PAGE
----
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The Seven Daughters of Eve: The Science That Reveals Our Genetic Ancestry Paperback – May 17, 2002
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From Publishers Weekly
Copyright 2001 Cahners Business Information, Inc.--This text refers to the Hardcover edition.
From Library Journal
- Ann Forister, Roseville P.L., CA
Copyright 2001 Reed Business Information, Inc. --This text refers to the Hardcover edition.
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Top Customer Reviews
Given how compelling and fun the majority of the book is, nothing prepares the reader for what comes next: seven chapters containing fanciful and completely fictional reconstructions of each of the "daughters of Eve." Sykes admits he cannot even be sure of where or when each of these women may have lived, but he reconstructs little soap operas out of the nonexistent facts of their lives; these New Age-inspired outtakes from "Clan of the Cave Bear" do not succeed even as good fiction. "Xenia was born in the wind and snow of late spring." "This year Helena's father was going to try a spear-thrower and detachable point for the first time." "Velda had a strong artistic streak." "Tara had always been a fast runner and her father, fit though he was, was gaining on her slowly." (Tara even "invents" a boat.Read more ›
This work is a remarkably well written narrative of Sykes' cutting edge research into the ancestry of modern humans using mitochondrial DNA. Unlike the DNA in the chromosomes of cell nuclei, which we inherit from both of our parents, mitochondrial DNA is inherited only from our mothers. It is also highly stable over time, which permits geneticists to determine with almost mathematical certainty the matrilineal genealogy of any human being on earth.
To students of history, prehistory, archaeology and linguistics the conclusions he draws from his research are absolutely stunning. First, he concludes that all modern humans (beyond reasonable mathematical certainty) are descended from a single woman - Sykes calls her, perhaps tongue in cheek, "Mitochondrial Eve." Second, every person on earth is, in turn, the descendant of one of only 33 women, who were the matrilineal descendants of "Eve." The book focuses on seven of these women who are the matrilineal ancestors of virtually every native European. These seven he calls, again perhaps tongue in cheek, "The Daughters of Eve." Third, the oldest of the "daughters of Eve" lived only about 45,000 years ago, the youngest within the past 10,000 years.
Some additional thoughts:
1. As with all knowledge, take this with a little grain of salt. Today's axioms in science may be disproved or reevaluated in a month, a year or a century. This is cutting edge stuff, and there are likely many surprises to come.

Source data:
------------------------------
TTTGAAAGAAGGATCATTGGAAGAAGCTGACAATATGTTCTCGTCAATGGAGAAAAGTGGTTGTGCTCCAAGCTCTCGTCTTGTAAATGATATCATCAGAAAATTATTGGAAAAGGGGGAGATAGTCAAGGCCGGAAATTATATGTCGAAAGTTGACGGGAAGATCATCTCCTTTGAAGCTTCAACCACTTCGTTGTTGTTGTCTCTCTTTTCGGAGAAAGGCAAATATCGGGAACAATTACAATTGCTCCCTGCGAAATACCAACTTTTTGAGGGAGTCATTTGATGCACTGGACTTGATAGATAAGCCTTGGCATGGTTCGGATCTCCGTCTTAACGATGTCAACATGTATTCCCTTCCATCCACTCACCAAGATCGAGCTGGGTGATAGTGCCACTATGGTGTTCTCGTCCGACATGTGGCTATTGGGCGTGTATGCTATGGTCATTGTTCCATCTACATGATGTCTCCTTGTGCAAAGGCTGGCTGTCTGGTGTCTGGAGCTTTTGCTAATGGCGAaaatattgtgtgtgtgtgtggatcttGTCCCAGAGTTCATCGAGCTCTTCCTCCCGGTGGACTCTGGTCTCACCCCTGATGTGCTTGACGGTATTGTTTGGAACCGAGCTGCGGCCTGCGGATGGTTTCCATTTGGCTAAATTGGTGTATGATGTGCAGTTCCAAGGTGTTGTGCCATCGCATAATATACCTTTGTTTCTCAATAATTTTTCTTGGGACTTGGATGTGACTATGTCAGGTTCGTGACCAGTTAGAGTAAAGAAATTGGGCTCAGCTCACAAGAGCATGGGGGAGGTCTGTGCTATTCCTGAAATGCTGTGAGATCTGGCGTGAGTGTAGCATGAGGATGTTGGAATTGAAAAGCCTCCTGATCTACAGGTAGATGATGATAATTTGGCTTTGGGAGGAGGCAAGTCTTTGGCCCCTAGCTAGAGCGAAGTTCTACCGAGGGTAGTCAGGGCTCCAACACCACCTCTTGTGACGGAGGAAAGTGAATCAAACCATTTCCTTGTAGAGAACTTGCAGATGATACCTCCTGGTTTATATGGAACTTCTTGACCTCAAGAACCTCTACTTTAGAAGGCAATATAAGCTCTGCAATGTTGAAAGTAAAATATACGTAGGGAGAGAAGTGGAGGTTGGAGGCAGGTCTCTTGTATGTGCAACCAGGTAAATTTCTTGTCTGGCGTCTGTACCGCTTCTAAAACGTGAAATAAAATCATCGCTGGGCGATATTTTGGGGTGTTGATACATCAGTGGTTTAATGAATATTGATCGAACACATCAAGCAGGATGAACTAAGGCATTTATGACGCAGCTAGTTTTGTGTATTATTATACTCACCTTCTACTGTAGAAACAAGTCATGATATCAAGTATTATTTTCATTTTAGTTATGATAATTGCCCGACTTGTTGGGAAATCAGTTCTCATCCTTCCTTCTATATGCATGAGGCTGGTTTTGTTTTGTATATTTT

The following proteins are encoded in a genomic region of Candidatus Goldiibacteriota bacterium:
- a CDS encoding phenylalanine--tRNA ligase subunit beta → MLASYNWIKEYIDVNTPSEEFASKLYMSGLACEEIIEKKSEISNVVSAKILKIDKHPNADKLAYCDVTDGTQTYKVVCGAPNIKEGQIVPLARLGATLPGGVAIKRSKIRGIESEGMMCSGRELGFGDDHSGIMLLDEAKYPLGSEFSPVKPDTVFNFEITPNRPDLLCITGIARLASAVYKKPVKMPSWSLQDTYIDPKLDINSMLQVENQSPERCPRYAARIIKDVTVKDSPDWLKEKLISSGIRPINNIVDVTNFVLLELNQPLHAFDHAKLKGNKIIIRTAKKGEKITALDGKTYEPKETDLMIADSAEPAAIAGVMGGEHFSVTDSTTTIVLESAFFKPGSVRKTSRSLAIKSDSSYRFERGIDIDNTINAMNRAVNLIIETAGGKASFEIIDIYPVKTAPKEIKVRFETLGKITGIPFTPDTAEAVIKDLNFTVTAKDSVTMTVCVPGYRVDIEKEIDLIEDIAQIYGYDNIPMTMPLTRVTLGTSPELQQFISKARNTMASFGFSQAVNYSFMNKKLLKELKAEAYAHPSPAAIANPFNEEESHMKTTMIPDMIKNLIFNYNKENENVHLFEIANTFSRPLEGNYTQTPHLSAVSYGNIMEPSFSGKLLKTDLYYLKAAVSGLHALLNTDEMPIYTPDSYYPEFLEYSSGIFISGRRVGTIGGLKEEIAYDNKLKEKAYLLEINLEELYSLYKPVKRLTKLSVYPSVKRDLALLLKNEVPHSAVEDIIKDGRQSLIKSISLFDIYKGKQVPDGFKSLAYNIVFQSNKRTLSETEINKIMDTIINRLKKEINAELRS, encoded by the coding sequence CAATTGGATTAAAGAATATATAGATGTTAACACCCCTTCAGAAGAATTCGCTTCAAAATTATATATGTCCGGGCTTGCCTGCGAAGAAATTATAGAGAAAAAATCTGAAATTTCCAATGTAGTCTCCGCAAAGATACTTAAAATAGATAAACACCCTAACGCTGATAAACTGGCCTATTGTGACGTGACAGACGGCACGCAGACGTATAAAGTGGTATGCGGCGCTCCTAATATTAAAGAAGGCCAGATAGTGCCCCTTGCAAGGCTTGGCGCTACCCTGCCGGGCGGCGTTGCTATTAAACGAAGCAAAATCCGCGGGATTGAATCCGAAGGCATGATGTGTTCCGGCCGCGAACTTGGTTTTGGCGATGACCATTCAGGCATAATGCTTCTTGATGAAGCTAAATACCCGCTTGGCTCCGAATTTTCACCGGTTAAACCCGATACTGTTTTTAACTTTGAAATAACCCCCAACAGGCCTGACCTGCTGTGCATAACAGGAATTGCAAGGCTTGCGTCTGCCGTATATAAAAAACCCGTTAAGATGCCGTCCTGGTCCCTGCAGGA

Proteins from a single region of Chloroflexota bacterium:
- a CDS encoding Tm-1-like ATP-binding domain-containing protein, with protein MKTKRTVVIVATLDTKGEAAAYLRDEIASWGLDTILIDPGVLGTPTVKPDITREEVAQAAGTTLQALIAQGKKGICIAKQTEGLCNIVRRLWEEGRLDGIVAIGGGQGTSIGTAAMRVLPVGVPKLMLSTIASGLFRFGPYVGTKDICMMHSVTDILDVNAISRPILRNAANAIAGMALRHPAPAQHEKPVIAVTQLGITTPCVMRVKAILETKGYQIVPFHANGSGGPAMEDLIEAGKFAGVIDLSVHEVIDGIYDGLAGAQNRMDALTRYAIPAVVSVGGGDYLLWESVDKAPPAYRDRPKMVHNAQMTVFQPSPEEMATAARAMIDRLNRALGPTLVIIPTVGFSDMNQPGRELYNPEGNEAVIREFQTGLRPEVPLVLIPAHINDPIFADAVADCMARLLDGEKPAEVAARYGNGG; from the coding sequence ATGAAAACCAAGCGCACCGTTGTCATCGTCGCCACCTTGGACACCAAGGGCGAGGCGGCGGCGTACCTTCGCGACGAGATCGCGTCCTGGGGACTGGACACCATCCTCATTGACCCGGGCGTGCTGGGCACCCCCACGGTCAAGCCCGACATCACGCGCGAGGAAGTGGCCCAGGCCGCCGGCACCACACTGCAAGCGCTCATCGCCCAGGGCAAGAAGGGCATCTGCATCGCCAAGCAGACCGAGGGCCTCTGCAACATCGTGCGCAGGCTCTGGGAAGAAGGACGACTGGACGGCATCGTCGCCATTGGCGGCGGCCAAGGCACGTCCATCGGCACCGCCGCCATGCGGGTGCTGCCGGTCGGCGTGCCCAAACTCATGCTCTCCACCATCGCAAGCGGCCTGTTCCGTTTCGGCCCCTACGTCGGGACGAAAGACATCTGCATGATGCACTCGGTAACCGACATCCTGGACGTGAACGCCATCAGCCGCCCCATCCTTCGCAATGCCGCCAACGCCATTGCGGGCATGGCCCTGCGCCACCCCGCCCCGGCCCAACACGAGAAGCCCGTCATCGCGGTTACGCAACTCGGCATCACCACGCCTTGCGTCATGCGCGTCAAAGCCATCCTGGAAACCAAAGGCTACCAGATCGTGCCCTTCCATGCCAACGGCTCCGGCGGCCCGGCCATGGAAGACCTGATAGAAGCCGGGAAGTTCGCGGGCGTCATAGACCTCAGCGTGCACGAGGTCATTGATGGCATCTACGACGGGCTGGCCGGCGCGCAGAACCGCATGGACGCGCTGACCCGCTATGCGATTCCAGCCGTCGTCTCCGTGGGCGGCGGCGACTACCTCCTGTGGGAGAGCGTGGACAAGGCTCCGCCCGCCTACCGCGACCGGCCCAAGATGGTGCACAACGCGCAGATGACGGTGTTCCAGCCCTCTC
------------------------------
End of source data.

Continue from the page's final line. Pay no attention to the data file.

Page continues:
2.Read more ›
Sykes has many talents, as well as some useful vices. As this book shows, he's a fine popular science writer. He also has a sizable ego and a flair for self-dramatization that annoys other scientists but appeals to the public. He often tends to portray himself in The Seven Daughters as a Galileo single-handedly doing battle with the benighted masses of anthropologists and geneticists like Stanford's distinguished L.L. Cavalli-Sforza, who, according to Sykes' not exactly neutral account, just didn't want to admit the importance of his mitochondrial DNA research.
Most importantly, though, Sykes has grasped a simple fact about population genetics that resounds emotionally with the average person, yet has largely eluded most learned commentators. Namely, genes are the stuff of genealogy. Each individual's genes are descended from some people, but not from some other people. Thus, Sykes discovered, people often feel a sense of family pride and loyalty to others, living and dead, with whom they share some DNA.
Further, if you read between his lines, you can readily understand why - despite all the propaganda that "race does not exist" - humanity will never get over its obsession with race: Race is Family. A racial group is an extremely extended family that is inbred to some degree.
In fact, people are so interested in tracing their family connections that Sykes has gone into business for himself. He started a for-profit firm OxfordAncestors.com.Read more ›
Most Recent Customer Reviews
The author is clearly in step with his scientific peers on evolutionary origins, though he has frequently upset their apple carts in a number of other areas of settled opinion. Read morePublished 10 days ago by Brian Hogan
A mesmerizing look back into the beginning of man and the 7 women who supposedly were the women from whom we all sprang??? Interesting reading.Published 17 days ago by Donna
I understood enough of this book to appreciate the subject. But being very "unscientific" minded, much of it was like trying to read a text book.Published 19 days ago by C. Redman